The Budget Friendly Dining Guide to Downtown L.A.

Pork longganisa at RiceBar
Pork longganisa at RiceBar  |  Photo:  Joshua Lurie

From large food courts to tiny takeout spots, the Downtown Los Angeles food scene is wide-ranging and eclectic. The offerings span generations, from classic local joints to trendy dessert spots. The options are global - you can find everything from Filipino rice bowls to Salvadoran pupusas. The best part is that dining out in Downtown L.A. doesn't have to hurt your wallet. Read on for 11 places where you can get some good grub at budget-friendly prices.

Cafeteria at Clifton's | Instagram by @pinchenachostacos

Clifton's Republic

No trip to Downtown Los Angeles would be complete without a visit to Clifton's. This classic, cafeteria-style restaurant is more than a spot where you can mix-and-match entrees, soups and salads. It's a hyperreal experience, where you can dine in a faux forest environment while gawking at over-the-top decor. After dark, Clifton's turns into a multi-level nightlife hub with bars that are equally themed-out. The Gothic Bar feels like you're inside a church, while the Pacific Seas recalls the heyday of the tiki bar. Clifton's history goes back to the Great Depression, when it was part of a then-burgeoning chain of cafeterias. Eventually, the Broadway location was the only one remaining. It was sold in 2010 and ultimately restored and revived.

House Wonton Soup at China Cafe | Instagram by @twitchylizard

Grand Central Market

The landmark Grand Central Market could keep you fed for your entire trip. The bustling 30,000 square-foot marketplace has been around since 1917, and while you can pick up everything from produce to sweets, it's also ideal if you can't decide what you want to eat. The dining options are eclectic - tacos, pupusas, pizza, falafel, ramen and oysters are just some of the offerings. Grand Central Market is also home to some of Downtown L.A.'s most popular dining spots, like Eggslut and Wexler's Deli. If you want a brew, head over to Golden Road's on-site bar. Prices vary depending on the vendor, but if you're looking for a budget-friendly option, try the cash-only China Cafe.

Photo courtesy of Howlin' Ray's, Facebook

Howlin' Ray's

In Chinatown, new and old restaurants cater to every palate and are easy on the wallet, too. Enjoy dim sum at Ocean Seafood, an extensive selection of soups at Pho Broadway, and tasty banh mi at Golden Lake Eatery. The dining options go beyond pan-Asian fare. Folks line up for hours for the fiery fried chicken at Howlin' Ray's. Over at Burgerlords, the grill is fired for both meat lovers and vegans, while Little Jewel of New Orleans serves po' boys in a market full of Southern snacks and drinks that are hard to find in Los Angeles. Philippe The Original is a local institution that's beloved for its iconic French Dip sandwiches, but also serves a mean classic American breakfast. A Chinatown staple since 1938, Phoenix Bakery is beloved for their strawberry and whipped cream birthday cakes.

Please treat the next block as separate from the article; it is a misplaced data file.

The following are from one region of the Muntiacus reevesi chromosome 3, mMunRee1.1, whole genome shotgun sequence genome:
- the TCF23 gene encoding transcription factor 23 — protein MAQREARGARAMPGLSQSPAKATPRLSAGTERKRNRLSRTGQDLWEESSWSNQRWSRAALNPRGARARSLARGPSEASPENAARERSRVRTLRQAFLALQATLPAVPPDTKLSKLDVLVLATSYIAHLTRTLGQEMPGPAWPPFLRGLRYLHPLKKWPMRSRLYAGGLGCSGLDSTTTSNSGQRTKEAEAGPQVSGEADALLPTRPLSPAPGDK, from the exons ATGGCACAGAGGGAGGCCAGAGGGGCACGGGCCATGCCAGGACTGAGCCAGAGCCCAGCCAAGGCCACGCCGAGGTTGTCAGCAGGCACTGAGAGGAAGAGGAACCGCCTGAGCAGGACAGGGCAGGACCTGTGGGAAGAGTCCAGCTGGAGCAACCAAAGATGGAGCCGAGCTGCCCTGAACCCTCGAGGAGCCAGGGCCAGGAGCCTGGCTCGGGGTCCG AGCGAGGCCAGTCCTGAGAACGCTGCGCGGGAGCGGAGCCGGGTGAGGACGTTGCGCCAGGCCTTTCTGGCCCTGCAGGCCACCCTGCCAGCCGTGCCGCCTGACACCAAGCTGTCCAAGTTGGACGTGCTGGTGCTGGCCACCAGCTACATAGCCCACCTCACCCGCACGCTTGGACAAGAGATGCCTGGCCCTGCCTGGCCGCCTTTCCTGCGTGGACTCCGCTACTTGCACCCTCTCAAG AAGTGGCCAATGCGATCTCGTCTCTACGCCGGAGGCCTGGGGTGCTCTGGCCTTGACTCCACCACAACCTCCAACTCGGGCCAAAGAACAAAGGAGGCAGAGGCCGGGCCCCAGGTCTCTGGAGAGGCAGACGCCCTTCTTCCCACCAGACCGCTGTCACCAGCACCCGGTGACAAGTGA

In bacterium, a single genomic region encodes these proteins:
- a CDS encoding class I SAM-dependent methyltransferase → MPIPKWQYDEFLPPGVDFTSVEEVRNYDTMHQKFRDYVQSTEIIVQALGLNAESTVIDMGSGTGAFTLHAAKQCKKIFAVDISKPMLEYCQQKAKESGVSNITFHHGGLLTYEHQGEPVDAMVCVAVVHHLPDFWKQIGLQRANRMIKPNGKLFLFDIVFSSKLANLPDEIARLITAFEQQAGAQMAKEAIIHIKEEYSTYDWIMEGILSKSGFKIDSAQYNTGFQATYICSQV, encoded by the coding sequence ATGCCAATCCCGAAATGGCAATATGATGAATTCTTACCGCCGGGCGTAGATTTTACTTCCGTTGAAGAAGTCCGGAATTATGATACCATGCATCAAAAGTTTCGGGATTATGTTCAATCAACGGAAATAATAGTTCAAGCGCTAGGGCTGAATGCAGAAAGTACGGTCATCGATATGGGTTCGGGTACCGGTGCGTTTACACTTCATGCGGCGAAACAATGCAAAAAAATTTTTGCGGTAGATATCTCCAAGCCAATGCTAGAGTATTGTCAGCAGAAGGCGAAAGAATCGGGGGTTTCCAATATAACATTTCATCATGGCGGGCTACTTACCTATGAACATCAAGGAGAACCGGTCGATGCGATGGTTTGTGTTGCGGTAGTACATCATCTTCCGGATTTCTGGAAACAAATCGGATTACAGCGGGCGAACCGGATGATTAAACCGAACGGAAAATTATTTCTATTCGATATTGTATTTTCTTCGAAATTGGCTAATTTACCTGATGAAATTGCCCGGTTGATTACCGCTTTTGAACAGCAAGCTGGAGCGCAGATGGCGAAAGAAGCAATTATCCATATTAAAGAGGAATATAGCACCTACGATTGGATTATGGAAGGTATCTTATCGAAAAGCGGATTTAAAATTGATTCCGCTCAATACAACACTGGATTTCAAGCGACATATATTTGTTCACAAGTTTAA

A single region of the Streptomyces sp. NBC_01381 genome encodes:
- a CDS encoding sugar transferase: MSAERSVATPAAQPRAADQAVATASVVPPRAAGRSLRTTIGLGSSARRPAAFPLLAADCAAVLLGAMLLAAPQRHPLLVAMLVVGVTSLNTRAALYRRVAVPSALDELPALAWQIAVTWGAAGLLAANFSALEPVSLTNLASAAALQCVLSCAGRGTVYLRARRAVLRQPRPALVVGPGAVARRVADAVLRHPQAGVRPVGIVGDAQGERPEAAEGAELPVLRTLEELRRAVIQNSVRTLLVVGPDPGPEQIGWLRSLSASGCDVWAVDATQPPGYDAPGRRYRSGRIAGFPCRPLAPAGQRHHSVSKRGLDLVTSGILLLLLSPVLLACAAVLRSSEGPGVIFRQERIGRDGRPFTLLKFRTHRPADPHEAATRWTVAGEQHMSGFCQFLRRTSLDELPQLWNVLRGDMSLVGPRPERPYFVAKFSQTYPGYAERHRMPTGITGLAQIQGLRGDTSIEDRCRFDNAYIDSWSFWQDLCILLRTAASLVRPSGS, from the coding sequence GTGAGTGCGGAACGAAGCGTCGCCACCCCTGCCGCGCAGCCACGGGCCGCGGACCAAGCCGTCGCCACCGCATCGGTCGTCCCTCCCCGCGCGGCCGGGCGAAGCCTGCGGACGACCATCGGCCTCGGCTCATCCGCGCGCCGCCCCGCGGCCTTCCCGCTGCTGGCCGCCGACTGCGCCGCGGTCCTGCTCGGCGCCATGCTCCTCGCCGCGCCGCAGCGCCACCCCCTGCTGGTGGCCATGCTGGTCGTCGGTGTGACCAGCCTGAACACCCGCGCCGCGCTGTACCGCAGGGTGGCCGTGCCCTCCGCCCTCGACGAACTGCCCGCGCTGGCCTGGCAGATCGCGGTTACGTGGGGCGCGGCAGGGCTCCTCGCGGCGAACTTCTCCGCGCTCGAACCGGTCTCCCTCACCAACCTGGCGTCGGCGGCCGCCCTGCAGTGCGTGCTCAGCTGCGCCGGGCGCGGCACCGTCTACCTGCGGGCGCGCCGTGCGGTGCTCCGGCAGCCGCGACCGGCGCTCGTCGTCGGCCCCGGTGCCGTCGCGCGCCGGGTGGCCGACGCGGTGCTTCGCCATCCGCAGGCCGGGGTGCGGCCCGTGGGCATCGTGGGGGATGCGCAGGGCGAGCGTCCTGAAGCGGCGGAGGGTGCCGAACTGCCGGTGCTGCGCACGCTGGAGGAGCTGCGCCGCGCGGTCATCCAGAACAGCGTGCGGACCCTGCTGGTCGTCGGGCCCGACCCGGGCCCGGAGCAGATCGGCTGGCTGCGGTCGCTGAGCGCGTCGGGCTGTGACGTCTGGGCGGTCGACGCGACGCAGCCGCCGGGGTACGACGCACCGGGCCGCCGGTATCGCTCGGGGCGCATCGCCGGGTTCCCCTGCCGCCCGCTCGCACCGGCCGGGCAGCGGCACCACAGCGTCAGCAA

KazuNori | Downtown LA

From the team behind Sugarfish, KazuNori is a small bar-style restaurant that focuses on hand rolled sushi. If you want hand rolled items, you have to order and eat at the bar and that can mean standing in line. You'll fill out your menu while you wait. Set Menu options range from 3-Hand Roll (salmon, bay scallop, crab) to the 6-Hand Roll, which adds toro, yellowtail and lobster. Patio dining is available too, but you'll need to order from the takeout entrance and your choices will be for cut sushi.

The Original Pantry Cafe

The Original Pantry Cafe is one of the quintessential L.A. restaurants. It's owned by former mayor Richard Riordan, has a history that goes back to 1924, and is one of the few restaurants in the area that's open 24 hours. It's generally very busy, but it's a must-stop restaurant if you want to see where the locals have been eating for decades. The menu is classic American comfort food, with dinner plates filled with meat and a cake and pie menu. A portion of the breakfast menu is available 24 hours, while some items are only served in the morning. Check the signs to see what's available. Also - and this is very important - bring cash. Yes, The Pantry is that old school.

Pork longganisa at RiceBar in DTLA
Pork longganisa at RiceBar  |  Photo: Joshua Lurie


As the name might indicate, the specialty at RiceBar is rice bowls. Specifically, they serve up rice that's been imported from the Philippines with savory additions that include everything from eggplant and lamb to anchovies and pork belly. If you're more interested in a sandwich, they have snack-sized versions of those too and the avocado pan de sal, which juxtaposes the creaminess of avocado with the crunch of kale and shallots, is a light and refreshing bite. RiceBar is pint-sized and caters mostly to a lunch crowd - even with their recently expanded hours, they close at 7 p.m.

Taste Food Hall - FIGat7th

Located on the lower level of FIGat7th, TASTE Food Hall is not your typical food court. You'll find a mix of nationwide chains like Five Guys, and local favorites like Loteria Grill. If you're craving Korean barbecue, Oleego by Parks BBQ is the way to go. You build your own bowls, starting with a base of salad, rice or noodle and adding proteins like galbi, bulgogi and tofu. Oleego's tasty bowls are budget-friendly and the portions bigger than you might expect at first glance. Also at TASTE is George's Greek Grill, a Downtown L.A. fixture with three locations in the neighborhood. Their menu is large and includes modern takes on Greek dishes at reasonable prices.